Trend Spotting at Expo West
Expo West, the largest natural products trade show in the United States, takes place annually at the Anaheim Convention Center, and 2016 marked its biggest year of growth yet, with 3,000 exhibiting companies (including more than 600 first-time exhibitors) and 77,000 attendees. The massive, sprawling event has grown so large it encompasses the entire convention center and has now spilled over into the adjacent Hilton and Marriott hotels.
The natural products industry is currently exploding with innovative products that emphasize sustainability, lifestyle, nutrition, transparency and convenience. Products that use simple ingredients, whole and sprouted grains, dye-free colors and flavors, and “natural” forms of ingredients (cane sugar or honey in place of refined sugar, etc.) were prevalent at the show, as was a continued move away from fillers, stabilizers and preservatives.
Walking the Expo West floors, you’ll see a mix of everything from small mom-and-pop startups to massive industry players such as Bob’s Red Mill and King Arthur Flour. Young companies use Expo West as a launching pad for their businesses while more established companies strive to keep up with ever-changing consumer demand.
The overall industry has seen a shift in consumer opinion in which food is judged not only on its flavor, but also as something that contributes directly to our health and well-being. Many consumers now look for organic products with short ingredient lists, and knowing the story behind each product’s creation is becoming very important to them.
Our favorite part of Expo West is that it provides a “sneak peek” of what to expect from the natural products industry. This year’s event introduced a number of interesting trends we saw repeatedly throughout the show.
One particularly hot trend was innovative vegan and gluten-free products. For the second year in a row, these products continue to expand and push boundaries in terms of taste and texture. Miyoko’s Kitchen introduced vegan butter made from coconut oil and cashews as well as a cashew-based “mozzarella” that puts regular milk-based cheeses to shame. Vegan dressings from Daiya Foods in blue “cheeze,” Caesar and ranch were exceptional in both flavor and dairy-like creaminess. Amy’s Kitchen, known for its vegetarian products, introduced a cheese and black bean enchilada meal made with plant-based vegan cheese.
Desserts made with a focus on healthful ingredients are on an upward trend. Standouts included Cookie Dough’s grab-and-go raw brownie dessert, which is made with whole grains and has the added benefit of being low glycemic. Enjoy Life Foods’ ProBurst Bites™ are protein-packed vegan truffles that are also free of the top eight allergens. Dark chocolate spreads from Freedom Foods, Pascha Chocolate and Nutiva offered a healthful, creamy spin on Nutella. Vegan premade frostings from Miss Jones Baking Co. and Wholesome were so unbelievably creamy they made us double-check the ingredient list.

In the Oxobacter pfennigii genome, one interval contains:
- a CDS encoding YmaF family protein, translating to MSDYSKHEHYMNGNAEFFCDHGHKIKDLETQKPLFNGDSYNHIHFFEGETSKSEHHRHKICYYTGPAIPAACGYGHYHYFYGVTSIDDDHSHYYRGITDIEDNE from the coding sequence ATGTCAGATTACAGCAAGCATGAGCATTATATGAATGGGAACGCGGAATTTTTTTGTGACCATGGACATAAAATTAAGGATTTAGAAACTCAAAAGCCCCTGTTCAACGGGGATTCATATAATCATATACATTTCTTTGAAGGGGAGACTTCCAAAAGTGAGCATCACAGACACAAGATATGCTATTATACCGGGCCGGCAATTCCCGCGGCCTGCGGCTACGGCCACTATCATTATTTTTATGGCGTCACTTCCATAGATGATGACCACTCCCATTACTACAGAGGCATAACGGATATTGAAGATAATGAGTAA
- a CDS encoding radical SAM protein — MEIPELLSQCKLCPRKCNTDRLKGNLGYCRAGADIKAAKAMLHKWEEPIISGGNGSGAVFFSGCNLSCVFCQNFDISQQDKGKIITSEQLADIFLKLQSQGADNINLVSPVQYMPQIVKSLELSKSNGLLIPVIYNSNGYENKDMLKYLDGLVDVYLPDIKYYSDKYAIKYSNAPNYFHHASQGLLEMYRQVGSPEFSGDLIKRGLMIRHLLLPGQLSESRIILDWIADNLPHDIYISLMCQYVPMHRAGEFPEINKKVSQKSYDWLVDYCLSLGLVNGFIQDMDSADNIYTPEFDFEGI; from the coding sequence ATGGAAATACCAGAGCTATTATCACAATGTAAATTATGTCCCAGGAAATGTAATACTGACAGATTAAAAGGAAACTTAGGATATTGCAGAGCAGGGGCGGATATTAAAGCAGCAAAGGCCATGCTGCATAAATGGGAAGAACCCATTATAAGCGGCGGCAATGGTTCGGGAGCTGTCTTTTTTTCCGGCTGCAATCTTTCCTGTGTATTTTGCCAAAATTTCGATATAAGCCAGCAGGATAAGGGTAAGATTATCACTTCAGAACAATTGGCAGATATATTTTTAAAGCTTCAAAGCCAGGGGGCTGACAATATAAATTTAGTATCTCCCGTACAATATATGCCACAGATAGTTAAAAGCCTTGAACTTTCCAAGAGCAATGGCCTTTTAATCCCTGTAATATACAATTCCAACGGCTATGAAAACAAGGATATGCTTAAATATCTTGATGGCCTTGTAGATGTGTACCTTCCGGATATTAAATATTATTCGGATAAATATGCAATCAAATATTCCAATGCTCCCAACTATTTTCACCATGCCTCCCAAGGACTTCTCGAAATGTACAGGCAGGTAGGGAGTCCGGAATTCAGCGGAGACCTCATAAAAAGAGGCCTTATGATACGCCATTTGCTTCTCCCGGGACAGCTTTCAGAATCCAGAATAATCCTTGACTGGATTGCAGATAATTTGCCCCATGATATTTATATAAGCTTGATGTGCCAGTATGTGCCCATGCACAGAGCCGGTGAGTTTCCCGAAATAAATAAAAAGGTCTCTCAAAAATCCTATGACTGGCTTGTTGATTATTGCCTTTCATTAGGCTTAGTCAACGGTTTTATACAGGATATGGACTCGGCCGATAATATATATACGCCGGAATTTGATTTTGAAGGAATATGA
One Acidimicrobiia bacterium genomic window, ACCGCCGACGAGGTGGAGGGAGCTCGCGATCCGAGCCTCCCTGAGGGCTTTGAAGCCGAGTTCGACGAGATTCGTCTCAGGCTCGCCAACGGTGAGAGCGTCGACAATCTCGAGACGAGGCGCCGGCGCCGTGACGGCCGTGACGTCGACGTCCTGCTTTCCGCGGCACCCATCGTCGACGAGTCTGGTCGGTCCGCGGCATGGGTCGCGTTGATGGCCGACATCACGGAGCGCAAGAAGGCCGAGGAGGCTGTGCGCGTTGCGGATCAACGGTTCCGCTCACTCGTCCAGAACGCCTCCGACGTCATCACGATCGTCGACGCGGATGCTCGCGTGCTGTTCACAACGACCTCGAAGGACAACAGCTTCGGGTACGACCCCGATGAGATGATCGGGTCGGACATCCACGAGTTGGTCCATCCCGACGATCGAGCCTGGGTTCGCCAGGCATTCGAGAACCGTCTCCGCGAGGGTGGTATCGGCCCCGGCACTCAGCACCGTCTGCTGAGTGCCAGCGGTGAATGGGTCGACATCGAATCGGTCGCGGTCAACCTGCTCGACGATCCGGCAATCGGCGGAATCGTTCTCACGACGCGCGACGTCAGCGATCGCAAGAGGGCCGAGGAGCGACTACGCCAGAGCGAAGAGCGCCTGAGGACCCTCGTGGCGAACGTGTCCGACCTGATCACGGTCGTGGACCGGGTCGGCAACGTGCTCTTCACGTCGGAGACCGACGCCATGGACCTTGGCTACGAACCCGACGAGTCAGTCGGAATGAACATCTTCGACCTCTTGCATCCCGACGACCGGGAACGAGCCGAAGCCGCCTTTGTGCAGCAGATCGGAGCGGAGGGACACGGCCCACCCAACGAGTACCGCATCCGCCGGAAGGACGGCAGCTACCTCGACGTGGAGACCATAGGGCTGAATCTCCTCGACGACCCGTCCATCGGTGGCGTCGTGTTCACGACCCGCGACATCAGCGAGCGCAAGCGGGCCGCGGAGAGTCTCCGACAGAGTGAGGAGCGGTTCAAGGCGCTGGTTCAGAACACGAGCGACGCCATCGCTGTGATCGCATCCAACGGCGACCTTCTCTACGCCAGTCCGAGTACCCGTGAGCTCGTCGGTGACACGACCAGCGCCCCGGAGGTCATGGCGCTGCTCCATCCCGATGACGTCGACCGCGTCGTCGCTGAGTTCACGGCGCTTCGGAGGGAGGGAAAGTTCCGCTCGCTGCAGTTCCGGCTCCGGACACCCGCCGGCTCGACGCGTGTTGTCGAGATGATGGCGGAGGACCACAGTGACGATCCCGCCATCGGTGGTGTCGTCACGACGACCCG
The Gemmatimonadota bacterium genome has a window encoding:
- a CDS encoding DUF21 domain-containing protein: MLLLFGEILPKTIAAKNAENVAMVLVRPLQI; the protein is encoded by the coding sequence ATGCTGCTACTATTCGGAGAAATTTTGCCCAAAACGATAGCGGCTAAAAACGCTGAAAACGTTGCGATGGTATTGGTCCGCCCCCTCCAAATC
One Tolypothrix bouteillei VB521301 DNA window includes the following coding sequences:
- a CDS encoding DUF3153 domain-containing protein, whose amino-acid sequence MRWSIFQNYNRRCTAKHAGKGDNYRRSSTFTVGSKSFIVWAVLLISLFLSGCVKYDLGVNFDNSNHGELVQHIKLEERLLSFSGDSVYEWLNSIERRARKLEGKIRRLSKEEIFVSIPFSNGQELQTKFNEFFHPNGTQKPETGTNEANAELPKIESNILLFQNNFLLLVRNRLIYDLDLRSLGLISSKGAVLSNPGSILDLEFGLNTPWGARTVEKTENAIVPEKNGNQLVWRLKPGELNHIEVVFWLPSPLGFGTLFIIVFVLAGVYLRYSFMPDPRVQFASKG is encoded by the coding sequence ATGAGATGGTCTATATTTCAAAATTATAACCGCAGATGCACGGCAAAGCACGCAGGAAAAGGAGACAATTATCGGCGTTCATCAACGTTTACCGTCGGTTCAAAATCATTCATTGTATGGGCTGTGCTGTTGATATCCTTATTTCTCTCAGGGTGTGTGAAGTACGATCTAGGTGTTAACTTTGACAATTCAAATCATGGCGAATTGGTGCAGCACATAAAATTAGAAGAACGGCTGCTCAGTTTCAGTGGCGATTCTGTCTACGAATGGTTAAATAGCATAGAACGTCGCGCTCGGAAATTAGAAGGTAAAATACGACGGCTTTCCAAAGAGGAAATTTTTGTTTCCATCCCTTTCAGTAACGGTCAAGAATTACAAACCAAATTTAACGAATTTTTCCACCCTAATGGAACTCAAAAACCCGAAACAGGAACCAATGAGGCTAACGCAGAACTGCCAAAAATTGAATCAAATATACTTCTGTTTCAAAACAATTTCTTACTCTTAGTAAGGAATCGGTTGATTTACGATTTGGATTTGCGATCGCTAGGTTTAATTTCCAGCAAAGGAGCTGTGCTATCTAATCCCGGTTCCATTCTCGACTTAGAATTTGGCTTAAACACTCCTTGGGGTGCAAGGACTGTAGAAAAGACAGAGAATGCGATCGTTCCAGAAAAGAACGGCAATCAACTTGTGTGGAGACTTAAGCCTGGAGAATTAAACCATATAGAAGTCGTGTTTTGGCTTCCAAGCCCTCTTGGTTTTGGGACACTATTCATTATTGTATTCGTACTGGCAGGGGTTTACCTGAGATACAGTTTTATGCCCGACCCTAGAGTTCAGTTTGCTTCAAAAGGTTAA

Companies are looking beyond almonds to make nondairy milk products, using cashews, macadamia nuts, pecans, pistachios and even vegetables to create creamy milks. Notable entries from Nutraw Foods and NüMoo Foods (pistachio milk), Malk Organics (pecan milk), Milkadamia and Suncoast Gold (macadamia nut milk), and Veggemo (pea protein milk) are blazing new nut- and plant-based trails.
Nuts also invaded the snack aisle in unique ways thanks to several companies that introduced nutrient-rich nut-based dips and spreads. Examples included a probiotic cashew spread from Leaf Cuisine, almond spreads from La Onda and a cashew hummus from Hail Merry.
Oats were another notable ingredient at the show. We saw protein-packed oat-based meals and sides from Grainful, while portable oatmeal cups were on hand from Modern Oats and Bob’s Red Mill. GF Harvest’s new GoPacks make office oatmeal a real possibility. They’re designed for use with a Keurig machine: Simply tear open the top, fill with hot water (4 ounces), stir and enjoy. These packs are six inches wide and 1 inch thick and fold flat for easy transportation.
Vegetable-based products were another hot trend at the show. Jica Chips, made from jicama, serve as a new alternative to potato chips. Packing that same satisfactory crunch, they contain more fiber than oatmeal, as much potassium as bananas and are also low glycemic. Belicious combines fruits, grains and veggies to create nutritional on-the-go pouches loaded with fiber and protein. Hilary’s Eat Well introduced new veggie bites—available in Mediterranean, broccoli casserole and spicy mesquite—provide quick, healthy snacks for busy individuals. Veggie Fries, which combine carrots, broccoli, chickpeas and beans, were another notable contender.
Probiotics had a huge showing at Expo West, showing up in everything from flavored waters to granola. “Gut health shots” from Farmhouse Culture and kimchi shots from Wildbrine put consumers in control to make gut health a priority. Eat Pops showcased a line of “good for you” fruit- and vegetable-based frozen popsicles that are designed to nourish the body and maintain gut health.
The natural products industry continues to surprise and inspire with its creative spirit to keep reaching higher.